William BlakeSocial and Political Aspects:
Bibliography Based on the Collection of Ralph Dumain
compiled by R. Dumain
Baum, Joan. Mind-Forg'd Manacles: Slavery and the English Romantic Poets. North Haven, CT: Archon Books, 1994. Inspired by C.L.R. James!
Bronowski, J. William Blake and the Age of Revolution. New York: Harper & Row, Publishers, 1965. [also 1969 paperback ed.]
Caudwell, Christopher. Romance and Realism: A Study in English Bourgeois Literature. ed. with an intro. by Samuel Hynes. Princeton, NJ: Princeton University Press, 1970. An embarrassing effort, not up to par for Caudwell.
DiSalvo, Jackie. War of Titans: Blake's Critique of Milton and the Politics of Religion. Pittsburgh: University of Pittsburgh Press, 1983.
Epstein, James A. Radical Expression: Political Language, Ritual, and Symbol in England, 1790-1850. New York; Oxford: Oxford University Press, 1994.
Erdman, David V. Blake: Prophet Against Empire. 3rd ed. Princeton, NJ: Princeton University Press, 1977.
Ferber, Michael. The Social Vision of William Blake. Princeton, NJ: Princeton University Press, 1985.
Lindsay, Jack. William Blake: His Life and Work. New York: George Braziller, 1979.
Marshall, Peter. William Blake: Visionary Anarchist. London: Freedom Press, 1988.
Mee, Jon. Dangerous Enthusiasm: William Blake and the Culture of Radicalism in the 1790s. Oxford: Oxford University Press, 1992.
Sabri-Tabrizi, G.R. The 'Heaven' and 'Hell' of William Blake. New York: International Publishers,1973. [2 copies] Published by the Communist Party; not the most profound work.
Schorer, Mark. William Blake: The Politics of Vision. New York: Vintage Books, 1959. [2 copies]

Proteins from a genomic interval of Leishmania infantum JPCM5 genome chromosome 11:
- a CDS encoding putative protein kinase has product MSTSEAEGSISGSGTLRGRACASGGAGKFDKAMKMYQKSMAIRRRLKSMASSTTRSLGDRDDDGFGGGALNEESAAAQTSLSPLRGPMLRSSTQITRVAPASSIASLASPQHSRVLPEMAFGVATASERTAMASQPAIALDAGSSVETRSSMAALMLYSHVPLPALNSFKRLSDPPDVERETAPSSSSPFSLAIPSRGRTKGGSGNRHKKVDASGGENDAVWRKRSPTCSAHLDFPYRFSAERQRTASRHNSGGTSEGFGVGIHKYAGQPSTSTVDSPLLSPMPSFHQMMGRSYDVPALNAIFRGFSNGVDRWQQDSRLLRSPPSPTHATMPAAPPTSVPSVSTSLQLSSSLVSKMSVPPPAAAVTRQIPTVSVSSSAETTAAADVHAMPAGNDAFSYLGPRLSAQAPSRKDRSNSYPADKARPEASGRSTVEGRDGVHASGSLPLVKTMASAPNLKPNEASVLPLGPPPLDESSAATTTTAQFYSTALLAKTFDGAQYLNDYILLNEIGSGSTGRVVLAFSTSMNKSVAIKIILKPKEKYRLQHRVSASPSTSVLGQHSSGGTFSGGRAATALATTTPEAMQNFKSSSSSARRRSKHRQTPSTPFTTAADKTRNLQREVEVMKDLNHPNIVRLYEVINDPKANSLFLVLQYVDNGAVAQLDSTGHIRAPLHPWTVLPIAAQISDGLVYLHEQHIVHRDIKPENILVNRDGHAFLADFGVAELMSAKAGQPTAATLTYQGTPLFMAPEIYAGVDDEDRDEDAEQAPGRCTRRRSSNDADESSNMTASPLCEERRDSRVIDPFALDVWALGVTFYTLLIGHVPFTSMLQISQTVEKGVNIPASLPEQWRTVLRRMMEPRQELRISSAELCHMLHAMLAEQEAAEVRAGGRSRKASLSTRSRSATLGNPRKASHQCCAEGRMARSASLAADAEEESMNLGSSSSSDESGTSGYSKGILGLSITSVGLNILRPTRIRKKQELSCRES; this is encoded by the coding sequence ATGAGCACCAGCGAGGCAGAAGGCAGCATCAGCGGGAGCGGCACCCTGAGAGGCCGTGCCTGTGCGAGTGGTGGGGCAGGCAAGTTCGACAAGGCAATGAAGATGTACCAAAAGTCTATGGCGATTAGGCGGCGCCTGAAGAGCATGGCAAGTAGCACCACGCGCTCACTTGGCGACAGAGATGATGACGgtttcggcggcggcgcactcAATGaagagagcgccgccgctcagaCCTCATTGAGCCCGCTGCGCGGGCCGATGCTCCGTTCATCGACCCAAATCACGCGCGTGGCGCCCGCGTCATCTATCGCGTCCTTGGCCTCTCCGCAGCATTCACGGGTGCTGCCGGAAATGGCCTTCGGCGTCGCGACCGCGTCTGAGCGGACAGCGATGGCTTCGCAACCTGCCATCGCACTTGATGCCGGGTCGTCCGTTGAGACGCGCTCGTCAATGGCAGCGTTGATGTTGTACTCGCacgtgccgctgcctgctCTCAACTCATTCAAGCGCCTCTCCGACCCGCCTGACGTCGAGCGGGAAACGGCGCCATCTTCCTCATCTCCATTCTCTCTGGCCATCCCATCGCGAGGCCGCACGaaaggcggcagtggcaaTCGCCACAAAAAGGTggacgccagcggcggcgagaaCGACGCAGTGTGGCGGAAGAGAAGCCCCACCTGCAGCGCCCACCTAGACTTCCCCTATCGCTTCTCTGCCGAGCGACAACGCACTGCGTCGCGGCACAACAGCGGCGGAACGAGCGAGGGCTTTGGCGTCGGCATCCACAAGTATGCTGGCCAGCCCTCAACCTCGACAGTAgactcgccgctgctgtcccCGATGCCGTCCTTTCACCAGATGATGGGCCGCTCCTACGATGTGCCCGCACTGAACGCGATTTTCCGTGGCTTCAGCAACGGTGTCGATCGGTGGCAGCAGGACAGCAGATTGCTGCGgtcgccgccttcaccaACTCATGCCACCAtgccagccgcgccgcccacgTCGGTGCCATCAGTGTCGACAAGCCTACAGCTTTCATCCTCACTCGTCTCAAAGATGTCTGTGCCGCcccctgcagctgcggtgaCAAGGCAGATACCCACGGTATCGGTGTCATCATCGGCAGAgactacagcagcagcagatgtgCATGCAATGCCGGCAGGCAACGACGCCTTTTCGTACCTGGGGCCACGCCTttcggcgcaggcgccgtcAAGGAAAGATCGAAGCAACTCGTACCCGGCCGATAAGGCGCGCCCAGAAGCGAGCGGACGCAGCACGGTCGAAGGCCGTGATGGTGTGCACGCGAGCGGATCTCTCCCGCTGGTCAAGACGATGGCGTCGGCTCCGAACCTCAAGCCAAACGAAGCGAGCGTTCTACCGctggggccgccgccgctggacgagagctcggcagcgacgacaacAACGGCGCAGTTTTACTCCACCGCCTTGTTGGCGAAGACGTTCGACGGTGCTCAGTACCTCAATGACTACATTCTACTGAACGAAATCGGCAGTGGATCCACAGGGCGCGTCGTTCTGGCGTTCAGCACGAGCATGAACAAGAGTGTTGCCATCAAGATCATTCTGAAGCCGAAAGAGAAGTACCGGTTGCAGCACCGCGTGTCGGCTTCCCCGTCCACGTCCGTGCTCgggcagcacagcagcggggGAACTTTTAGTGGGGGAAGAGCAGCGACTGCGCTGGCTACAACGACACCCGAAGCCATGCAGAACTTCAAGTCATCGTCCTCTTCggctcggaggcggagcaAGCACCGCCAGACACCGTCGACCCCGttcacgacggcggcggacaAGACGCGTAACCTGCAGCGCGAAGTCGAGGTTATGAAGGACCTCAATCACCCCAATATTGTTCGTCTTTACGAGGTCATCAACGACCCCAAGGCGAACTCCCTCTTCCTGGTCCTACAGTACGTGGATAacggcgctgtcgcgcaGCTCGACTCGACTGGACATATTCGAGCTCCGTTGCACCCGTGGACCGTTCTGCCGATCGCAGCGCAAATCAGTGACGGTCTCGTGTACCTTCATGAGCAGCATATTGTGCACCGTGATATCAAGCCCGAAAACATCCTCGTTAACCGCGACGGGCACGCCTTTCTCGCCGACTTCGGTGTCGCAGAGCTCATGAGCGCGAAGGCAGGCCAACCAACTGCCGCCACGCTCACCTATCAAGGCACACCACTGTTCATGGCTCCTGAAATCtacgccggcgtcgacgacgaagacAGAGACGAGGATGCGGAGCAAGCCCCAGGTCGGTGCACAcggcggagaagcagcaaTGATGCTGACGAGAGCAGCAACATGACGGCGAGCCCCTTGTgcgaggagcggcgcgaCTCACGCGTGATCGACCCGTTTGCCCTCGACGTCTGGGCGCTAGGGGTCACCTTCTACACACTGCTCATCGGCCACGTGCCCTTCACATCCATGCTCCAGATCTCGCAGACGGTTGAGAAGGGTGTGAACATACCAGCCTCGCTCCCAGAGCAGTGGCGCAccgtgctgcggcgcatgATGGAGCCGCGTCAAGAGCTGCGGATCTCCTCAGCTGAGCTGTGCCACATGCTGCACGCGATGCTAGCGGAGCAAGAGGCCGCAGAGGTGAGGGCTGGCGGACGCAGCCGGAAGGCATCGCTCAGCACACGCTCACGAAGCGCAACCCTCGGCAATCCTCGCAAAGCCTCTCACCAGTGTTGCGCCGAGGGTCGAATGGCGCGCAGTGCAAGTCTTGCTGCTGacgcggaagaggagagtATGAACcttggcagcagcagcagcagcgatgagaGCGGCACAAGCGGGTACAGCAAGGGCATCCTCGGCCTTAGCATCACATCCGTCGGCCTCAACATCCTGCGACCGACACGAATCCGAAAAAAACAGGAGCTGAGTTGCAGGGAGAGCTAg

Storch, Margaret. Sons and Adversaries: Women in William Blake and D.H. Lawrence. Knoxville: The University of Tennessee Press, 1990.
Thompson, E.P. Witness Against the Beast: William Blake and the Moral Law. New York: The New Press, 1993.
Winegarten, Renee. Writers and Revolution: The Fatal Lure of Action. New York: New Viewpoints, 1974. Chapter 1 on Blake.
ARTICLES IN BOOKS
Aers, David. "Representations of Revolution: From The French Revolution to The Four Zoas,” in: Critical Paths: Blake and the Argument of Method, ed. by Dan Miller, Mark Bracher, & Donald Ault (Durham: Duke University Press, 1987), pp. 244-270.
Doskow, Minna. "William Blake and the Wheels of Compulsion," in: Berendt, Stephen C., ed., History as Myth: Essays on English Romantic Literature (Detroit: Wayne State University Press, 1990), pp. 53-72.
Ferber, Michael. "Blake's America and the Birth of Revolution", in: Berendt, Stephen C., ed., History as Myth: Essays on English Romantic Literature (Detroit: Wayne State University Press, 1990), pp. 73-99.
Ostriker, Alicia. "Desire Gratified and Ungratified: William Blake and Sexuality", in: Adams, Hazard, ed., Critical Essays on William Blake (Boston, MA: G.K. Hall & Co., 1991), pp. 90-110.
Whitehead, Fred. "William Blake and Radical Tradition", in: Rudich, Norman, ed., Weapons of Criticism: Marxism in America and the Literary Tradition (Palo Alto, CA: Ramparts Press, 1976), pp. 191-214.
Larrissey, Edward. "Blake and Ideology", Red Letters [Communist Party Literature Journal, London], no. 8, 1978, pp. 63-66.
Note: This bibliography is based solely on the books in my collection, not on the critical literature as a whole, and not even including my vast collection of photocopied journal articles. Also please keep in mind that a strictly political angle on Blake does not cover the full range of Blake. More to the point, one must remember that even Blake's cosmology/philosophical system has a political dimension, in that Blake opposes not only empiricism and state religion, but the entire heritage of Western philosophy, polite learning, and all of orthodox religion.
Compiled 30 July 1997. Updates to be appended.
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